KEN OWENS 8 V TOLU LATU 6

Owens is play­ing some ex­cel­lent rugby and helped lead the way against Scot­land with a se­ries of abra­sive con­tri­bu­tions: he car­ries hard, makes his tack­les and is one of the side’s lead­ers, a start-up player.

His op­po­site num­ber is a man with a dis­ci­plinary prob­lem af­ter yel­low cards in his last two games, once of which saw him clock Codie Tay­lor in the face. Latu was dropped clean out of the squad three months ago af­ter New Zealand picked off six of his throws en route to a 38-13 vic­tory. He is ex­plo­sive, but not every­thing is pos­i­tive.

TO­MAS FRAN­CIS 6 V AL­LAN ALLALATOA 6

War­ren Gat­land could have opted for a newer No.3 model that comes with a few bells and whis­tles in the shape of Dil­lon Lewis. In­stead, he has turned to the tried and tested Fran­cis, many miles on the clock, re­li­able and doesn’t break down often.

To his credit, the Ex­eter Chief showed last sea­son there’s more to his game than just scrum­mag­ing.

The big man can also turn op­po­si­tion ball over.

Allalatoa suf­fered at the hands of Joe Moody in the scrums in Yoko­hama.

ADAM BEARD 6 V IZACK RODDA 6

It’s a big game for Beard, an­other young player Gat­land has re­warded for his bright form on tour.

The 6ft 8in lock has been brought in not least for his com­mand­ing height, with the Wal­la­bies boast­ing two sec­ond-row giants. The match will tell the coaches whether the Osprey is ready for this grade of rugby.

Rodda is well thought of in Aus­tralia and has 14 caps at the age of 22.

ALUN WYN JONES 9 V ADAM COLE­MAN 7

Jones is ar­guably Wales’ great­est lock and at 33 he is still go­ing strong, ben­e­fit­ing from be­ing lightly played at the Ospreys. He has been to the fore when­ever he has taken the field for his re­gion this term, as he was for the na­tional team against Scot­land.

He has pretty much seen it all and done it all in the Test game and is a

war­rior who gal­vanises those around him.

Cole­man has nowhere near the same ex­pe­ri­ence, but he caught the eye when Aus­tralia won in Cardiff in 2016, car­ry­ing 14 times and putting in the same num­ber of tack­les. He is re­garded as the en­forcer in the Wal­laby side, but he also con­trib­utes skil­ful touches.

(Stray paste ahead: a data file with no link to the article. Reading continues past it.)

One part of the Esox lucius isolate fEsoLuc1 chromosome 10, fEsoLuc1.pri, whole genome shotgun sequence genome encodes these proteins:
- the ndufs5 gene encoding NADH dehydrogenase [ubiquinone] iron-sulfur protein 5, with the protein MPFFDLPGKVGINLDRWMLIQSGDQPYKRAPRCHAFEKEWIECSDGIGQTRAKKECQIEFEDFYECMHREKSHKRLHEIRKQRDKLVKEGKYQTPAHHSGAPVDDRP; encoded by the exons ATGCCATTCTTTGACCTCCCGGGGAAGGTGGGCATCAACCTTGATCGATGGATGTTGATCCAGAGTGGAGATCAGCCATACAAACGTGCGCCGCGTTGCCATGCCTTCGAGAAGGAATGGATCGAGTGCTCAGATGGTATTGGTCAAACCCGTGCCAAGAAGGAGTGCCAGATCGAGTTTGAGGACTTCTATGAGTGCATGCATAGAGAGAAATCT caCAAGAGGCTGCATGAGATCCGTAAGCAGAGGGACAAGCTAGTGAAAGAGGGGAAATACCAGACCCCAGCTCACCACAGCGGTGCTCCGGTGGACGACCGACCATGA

But Wales will have noted that Aus­tralia had the worstper­form­ing line-out in this year’s Rugby Cham­pi­onship, with only a 78.2 suc­cess rate.

DAN LYDIATE 7 V JACK DEMPSEY 6

Lydiate turned back the clock against Scot­land with an out­stand­ing de­fen­sive dis­play and a hard-work­ing ef­fort in other ar­eas.

He has the phys­i­cal­ity to make a mark and the ex­pe­ri­ence to stand him in good stead what­ever Aus­tralia dish up.

The Wal­la­bies have been strug­gling to set­tle on a blind­side flanker since Scott Fardy’s last Test out­ing, two years ago. The highly promis­ing Dempsey had a su­perb game against New Zealand in 2017 and is quick and ca­pa­ble in at­tack, but he missed 11 months through in­jury there­after and is still work­ing his way back on the Test scene.

ROSS MORIARTY 7 V DAVID PO­COCK 9

Moriarty has a prodi­gious work-rate that’s seen him con­trib­ute more than 100 tack­les dur­ing his past five Tests. He isn’t renowned for win­ning turnovers but he car­ries strongly and is a phys­i­cal spec­i­men who will never take a back­ward step.

His chal­lenge is to front up against a man who has been one of the best play­ers in the world for the past decade.

David Po­cock could prob­a­bly take honey off a bear with­out the said an­i­mal know­ing a sin­gle thing about it.

He is so good at the break­down he reg­u­larly com­peted on equal terms with Richie McCaw.

Stop him go­ing about his work and Wales will go a long way to stop­ping Aus­tralia.

JUSTIN TIPURIC 8 V MICHAEL HOOPER 8

Two sev­ens of the high­est qual­ity.

Hooper is se­ri­ously durable, a player who once put to­gether more than 100 con­sec­u­tive ap­pear­ances, in­clud­ing Tests. He is a men­ace at the break­down, of­fers him­self in at­tack and reg­u­larly cov­ers more than 5.5 miles dur­ing games.

But he will be up against an­other worka­holic in Tipuric – a player whose graft is com­ple­mented by rare skills.

He is in out­stand­ing form and will aim to back up his man-ofthe-match dis­play against Scot­land.

A break­down duel with Hooper and Po­cock de­mands that oth­ers rally to the cause. But Tipuric will do his bit.

HUW EVANS AGENCY

> Wales will have to stop Aussie star David Po­cock hav­ing a ball in the loose

HUW EVANS AGENCY

> Scot­land’s Huw Jones feels the full force of a clas­sic Jonathan Davies hand-off... Wales will be de­lighted to see the Scar­lets man hit­ting top form once again